Yeah, I would say that having mentors is the biggest thing that you can do. I think that in my personal experience, Lennon has been an amazing mentor to me and really helped me. When I first came to grad school, I wasn’t even sure 100% what I wanted to do. I didn’t even know what I’m doing now existed and Lennon really helped me formulate what it is that I want, and he asked me the tough questions like “what do you want to actually do?”.
That really was the launching pad for finding subsequent mentors that have continued to champion me. In my master’s for example, Dr. Kevin Eliceiri at the mortgage Fab Lab was another mentor in addition to Lennon, that really believed in me and was a champion. He really tried to set me up for success and he did set me up for success. He wanted to make sure I attended conferences and networked with the right people and he even helped with a trip to Kenya. Then my current Ph.D. advisor Dr. Justin Boutilier has been an amazing mentor. It’s really about finding these champions that you trust and that your goals align. That doesn’t mean perfectly, but kind of on the same trajectory.
It’s interesting because it can be hard to find a mentor and I would say that like a personal mentor, I didn’t really find one until I started Graduate School. Another thing is you have to advocate for yourself so that you can find these mentors. It’s not going to happen out of nowhere. You have to advocate for yourself and network and then also be willing to be a mentor to people who are younger than you. Through 170, these first-year engineering students might not be able to get a personal mentor who’s a faculty member, who’s doing a lot of, but I hope that I was able to be a mentor to them during those formative years of their engineering career so that they could go find bigger and better things and new mentors afterward.
Yeah, I think mentors are super important. I’m in the Business School myself, so obviously networking, networking, networking is what we talk about. You mentioned it can be kind of intimidating because you hear people have these mentors and they say “oh, if it weren’t for this mentor, I wouldn’t have found this or that”, so we can kind of be intimidating. Do you think there’s a good approach to finding a mentor, because I know students might have a professor they resonate with, but how do you take these loose connections and make it into something that’s a little deeper.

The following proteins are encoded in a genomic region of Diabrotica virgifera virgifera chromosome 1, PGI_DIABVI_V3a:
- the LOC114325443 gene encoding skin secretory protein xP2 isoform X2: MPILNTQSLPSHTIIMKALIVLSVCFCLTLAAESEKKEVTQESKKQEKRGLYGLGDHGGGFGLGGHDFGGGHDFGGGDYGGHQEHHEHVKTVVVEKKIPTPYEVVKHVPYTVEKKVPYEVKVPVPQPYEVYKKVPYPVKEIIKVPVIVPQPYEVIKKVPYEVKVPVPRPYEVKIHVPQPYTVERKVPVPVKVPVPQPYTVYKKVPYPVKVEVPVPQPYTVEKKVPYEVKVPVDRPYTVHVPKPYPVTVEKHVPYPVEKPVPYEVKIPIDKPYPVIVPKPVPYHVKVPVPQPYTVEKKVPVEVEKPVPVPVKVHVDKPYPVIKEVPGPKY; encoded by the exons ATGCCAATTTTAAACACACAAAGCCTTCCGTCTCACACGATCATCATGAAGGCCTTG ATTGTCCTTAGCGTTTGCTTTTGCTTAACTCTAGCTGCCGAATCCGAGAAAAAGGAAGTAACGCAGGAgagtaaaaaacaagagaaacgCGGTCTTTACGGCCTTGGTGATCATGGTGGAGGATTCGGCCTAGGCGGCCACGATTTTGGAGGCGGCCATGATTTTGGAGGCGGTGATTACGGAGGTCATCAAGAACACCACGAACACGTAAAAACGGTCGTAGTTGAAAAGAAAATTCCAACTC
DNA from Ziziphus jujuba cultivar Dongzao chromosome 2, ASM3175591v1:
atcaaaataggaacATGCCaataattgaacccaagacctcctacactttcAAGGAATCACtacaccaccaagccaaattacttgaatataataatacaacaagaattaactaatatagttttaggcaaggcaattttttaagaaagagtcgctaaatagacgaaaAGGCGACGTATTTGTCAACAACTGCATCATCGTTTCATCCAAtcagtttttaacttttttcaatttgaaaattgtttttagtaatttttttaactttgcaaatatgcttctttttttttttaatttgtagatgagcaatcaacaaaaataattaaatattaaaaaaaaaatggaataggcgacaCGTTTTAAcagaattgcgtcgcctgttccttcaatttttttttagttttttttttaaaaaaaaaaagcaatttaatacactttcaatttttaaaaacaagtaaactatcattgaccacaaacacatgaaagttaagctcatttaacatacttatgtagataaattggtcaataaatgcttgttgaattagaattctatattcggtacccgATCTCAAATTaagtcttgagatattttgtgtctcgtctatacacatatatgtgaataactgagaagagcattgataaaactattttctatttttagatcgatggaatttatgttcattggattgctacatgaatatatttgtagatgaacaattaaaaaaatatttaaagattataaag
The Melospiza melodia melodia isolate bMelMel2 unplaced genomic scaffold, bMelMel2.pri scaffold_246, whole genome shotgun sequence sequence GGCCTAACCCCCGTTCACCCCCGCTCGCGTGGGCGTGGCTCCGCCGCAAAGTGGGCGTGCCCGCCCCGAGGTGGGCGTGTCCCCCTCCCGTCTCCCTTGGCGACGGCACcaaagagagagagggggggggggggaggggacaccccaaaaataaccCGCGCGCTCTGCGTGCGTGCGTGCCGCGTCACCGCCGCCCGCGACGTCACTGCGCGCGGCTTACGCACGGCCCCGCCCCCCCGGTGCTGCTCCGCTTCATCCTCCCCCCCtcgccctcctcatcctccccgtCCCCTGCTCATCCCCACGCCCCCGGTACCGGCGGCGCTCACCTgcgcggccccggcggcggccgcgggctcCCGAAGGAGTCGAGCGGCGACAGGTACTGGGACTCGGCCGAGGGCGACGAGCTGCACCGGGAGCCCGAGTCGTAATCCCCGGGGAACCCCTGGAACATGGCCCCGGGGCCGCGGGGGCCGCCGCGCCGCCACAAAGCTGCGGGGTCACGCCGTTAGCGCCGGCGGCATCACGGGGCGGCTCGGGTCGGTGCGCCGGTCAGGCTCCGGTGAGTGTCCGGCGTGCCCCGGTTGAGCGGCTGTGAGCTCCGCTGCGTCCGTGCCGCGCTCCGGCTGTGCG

I that’s a great point because I think it’s so hard to connect to a mentor and I think it starts with getting really involved in one thing. This was some of the advice I gave my 170 students – it’s really easy and enticing to be a little bit involved in a lot of things and not fully dive into something. You can just attend a club meeting, which is great if it’s something that you’re interested in. But in order to form the types of relationships that you need to have a productive mentorship, you really need to dive into something like EWB.
For example, I dove in right away as a freshman. I got really involved with that one club and I wasn’t involved in any other clubs. I know there are other amazing clubs that I wish I could have done in addition, but I didn’t have the time to fully dedicate myself to more than one thing. Once you’re in that one thing and you’re really working on it and you’re diving deeper and deeper, you form stronger and stronger relationships with those professors or professionals. In the case of EWB, we’ve got local engineering professionals who are mentors that you become close with. But if you are just approaching somebody from, you know, sitting in their lecture in class, there’s a good chance they don’t know who you are.
Like I said, pick one thing outside of your classes and really dive into that one thing. You can really show your experience in one area and one organization, internship, or Co-op. Whatever it is, I think the better off you’ll be.
Yeah, I like that you mentioned vulnerability as you mentioned with EWB. You went in there and you were still learning like the mathematical equations and this and that, but you have to be willing to be vulnerable and go into these situations and express that you want to learn so you can learn from your fellow students from mentors. But I think a big part of it too, is probably just being vulnerable and willing to make mistakes too.
That’s a great point. It’s almost like I was so naive as a Freshman that I was like unafraid to try to be in a civil engineering organization even though I was a BME student and that’s not necessarily a natural fit. But I was willing to put in a lot of hours and a lot of time getting it wrong 100 times before ever even getting close to getting it right, so I think that’s a beautiful point. Being vulnerable is so hard, but the payoff can be huge.